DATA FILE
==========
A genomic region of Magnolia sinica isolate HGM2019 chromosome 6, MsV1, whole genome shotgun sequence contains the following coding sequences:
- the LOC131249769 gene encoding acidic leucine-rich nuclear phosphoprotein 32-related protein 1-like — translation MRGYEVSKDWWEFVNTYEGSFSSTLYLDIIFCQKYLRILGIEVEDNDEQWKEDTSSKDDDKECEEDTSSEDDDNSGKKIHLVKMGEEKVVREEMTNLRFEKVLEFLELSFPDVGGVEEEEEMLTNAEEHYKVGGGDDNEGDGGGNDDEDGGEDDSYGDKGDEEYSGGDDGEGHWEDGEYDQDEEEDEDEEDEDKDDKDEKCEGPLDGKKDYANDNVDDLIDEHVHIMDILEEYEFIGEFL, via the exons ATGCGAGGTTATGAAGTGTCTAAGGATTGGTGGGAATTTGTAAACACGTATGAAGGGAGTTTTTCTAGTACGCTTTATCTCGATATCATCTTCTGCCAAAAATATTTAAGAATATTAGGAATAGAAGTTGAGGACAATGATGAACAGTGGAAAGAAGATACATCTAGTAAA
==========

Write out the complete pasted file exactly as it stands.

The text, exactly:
A genomic region of Magnolia sinica isolate HGM2019 chromosome 6, MsV1, whole genome shotgun sequence contains the following coding sequences:
- the LOC131249769 gene encoding acidic leucine-rich nuclear phosphoprotein 32-related protein 1-like — translation MRGYEVSKDWWEFVNTYEGSFSSTLYLDIIFCQKYLRILGIEVEDNDEQWKEDTSSKDDDKECEEDTSSEDDDNSGKKIHLVKMGEEKVVREEMTNLRFEKVLEFLELSFPDVGGVEEEEEMLTNAEEHYKVGGGDDNEGDGGGNDDEDGGEDDSYGDKGDEEYSGGDDGEGHWEDGEYDQDEEEDEDEEDEDKDDKDEKCEGPLDGKKDYANDNVDDLIDEHVHIMDILEEYEFIGEFL, via the exons ATGCGAGGTTATGAAGTGTCTAAGGATTGGTGGGAATTTGTAAACACGTATGAAGGGAGTTTTTCTAGTACGCTTTATCTCGATATCATCTTCTGCCAAAAATATTTAAGAATATTAGGAATAGAAGTTGAGGACAATGATGAACAGTGGAAAGAAGATACATCTAGTAAA